Home' Trinidad and Tobago Guardian : January 11th 2015 Contents A4
Sunday Guardian www.guardian.co.tt January 11, 2015
Family, friends and People s National
Movement (PNM) members yesterday
paid glowing tribute to former National
Security minister and party deputy cam-
paign manager Martin Joseph who
drowned on Monday after taking a last-
minute dip at Grange Bay, Tobago.
At his funeral service, Joseph was
described as patriotic, family-oriented,
trustworthy, loyal, humble and disciplined
by those dear and close to him.
Among the mourners attending the
service at the Holy Trinity Church, Port-
of-Spain, were PNM leader Dr Keith Row-
ley, National Security Minister Gary Grif-
fith, Speaker Wade Mark, former prime
minister Patrick Manning and former PNM
treasurer Andre Monteil.
In paying tribute, Rowley said Joseph
spent his formative years with and in the
PNM. He said Joseph was always on top
of his game, trustworthy, reliable, worked
hard, and demonstrated discipline in his
personal and public life.
"He carried himself with dignity. That
was Martin Joseph. There are things in
life we have no control over, as prepared
as we might be. Tomorrow is guaranteed
to no one. Martin was taken from us," a
sad Rowley said.
Rowley said the foundation Joseph built
for the PNM has remained solid to this
"He paved the way for the party. He
was a perfectionist."
Joseph s son Akili said his father s life
was built on successive steps.
"Dad was always guided by loyalty and
dedication. He was loyal to his family and
In retrospect, Akili said his father was
a stickler for education and pleaded with
his six children to never stop learning.
Akili said when he wanted to return
to Trinidad because where he went to
study was too cold, his father never gave
"He told me to keep focus and this
too shall soon pass."
A holder of a Masters of Science in
Economics and a Bachelor of Arts in
Geography and Regional Science, Joseph
worked night and day to repay the loans
he took to finance his studies, Akili said.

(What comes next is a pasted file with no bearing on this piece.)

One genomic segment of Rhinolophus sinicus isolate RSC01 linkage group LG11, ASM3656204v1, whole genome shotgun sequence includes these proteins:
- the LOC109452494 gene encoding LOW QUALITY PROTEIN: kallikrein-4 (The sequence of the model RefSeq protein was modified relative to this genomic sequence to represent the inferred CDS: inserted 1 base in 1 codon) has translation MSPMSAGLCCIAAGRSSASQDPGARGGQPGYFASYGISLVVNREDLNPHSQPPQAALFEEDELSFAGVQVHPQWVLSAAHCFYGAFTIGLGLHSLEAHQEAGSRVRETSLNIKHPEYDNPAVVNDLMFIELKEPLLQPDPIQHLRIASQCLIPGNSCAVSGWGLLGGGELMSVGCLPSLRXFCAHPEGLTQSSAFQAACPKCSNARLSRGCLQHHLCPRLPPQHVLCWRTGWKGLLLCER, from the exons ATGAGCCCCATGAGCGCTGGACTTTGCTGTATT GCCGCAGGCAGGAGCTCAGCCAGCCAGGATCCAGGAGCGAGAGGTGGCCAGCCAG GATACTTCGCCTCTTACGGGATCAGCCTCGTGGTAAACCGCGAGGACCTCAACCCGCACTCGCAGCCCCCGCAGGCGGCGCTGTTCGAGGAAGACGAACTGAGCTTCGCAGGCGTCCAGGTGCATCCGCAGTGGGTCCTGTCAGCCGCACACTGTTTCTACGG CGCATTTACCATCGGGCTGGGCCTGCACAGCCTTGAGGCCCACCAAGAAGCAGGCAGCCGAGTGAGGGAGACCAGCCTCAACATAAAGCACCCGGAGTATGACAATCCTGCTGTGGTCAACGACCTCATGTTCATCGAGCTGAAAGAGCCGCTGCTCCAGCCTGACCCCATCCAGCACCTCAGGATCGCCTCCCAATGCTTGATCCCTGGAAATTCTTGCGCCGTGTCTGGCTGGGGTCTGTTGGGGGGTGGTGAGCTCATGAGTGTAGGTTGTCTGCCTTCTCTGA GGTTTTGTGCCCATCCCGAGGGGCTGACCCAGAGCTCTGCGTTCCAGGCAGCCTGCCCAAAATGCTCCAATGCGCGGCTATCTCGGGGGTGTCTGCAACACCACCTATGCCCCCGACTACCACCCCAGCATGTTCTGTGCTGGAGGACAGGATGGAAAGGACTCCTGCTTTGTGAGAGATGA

Akili said even though his father insist-
ed on humility, spoke softly, he always
carried a big stick.
"My father would always tell me to
measure twice but cut once. He also said
if you don t like the package don t seal
Akili said although his father seldom
said he loved him, his actions spoke
louder than words.
At the beginning of the year, Akili, a
motorcyclist said he received a phone
call from his father telling him about the
death of a Caribbean Airline pilot who
lost his life while riding a motorbike.
"He told me I tired talk to you with
In delivering the sermon, Rev Calvin
Bess said when he heard about Joseph s
death he was faced with momentary dis-
"We ask why when death strikes? We
will never get a satisfactory answer. What
we know is that tragedy never takes time
off or goes on a holiday," Bess said.
Bess said we are all given a bag of tools
at birth which we can use as stepping
stones or stumbling blocks.
"Joseph made a stepping stone in life.
What are we doing? Are we making step-
ping stones or stumbling blocks?"
The Caribbean corridor facilitates the
transit of over $17 billion worth of cocaine
to the United States. Author Trevor Munroe
writes in Caribbean Security in the Age of
Terror that this accounts for half their mar-
Trinidad is a well-documented transit
country for narcotics leaving the South Amer-
ican producers, but the interesting fact is
that researcher and criminologist Daurius
Figuiera said T&T has been "switched on"
as major transshipment point, increasing the
amount of drugs filtered.
According to Figuiera, there s a known
nexus between progressive crime and drugs.
Since guns are not manufactured in T&T, he
said that it was obvious it s brought in through
the narcotic trade, eventually making its way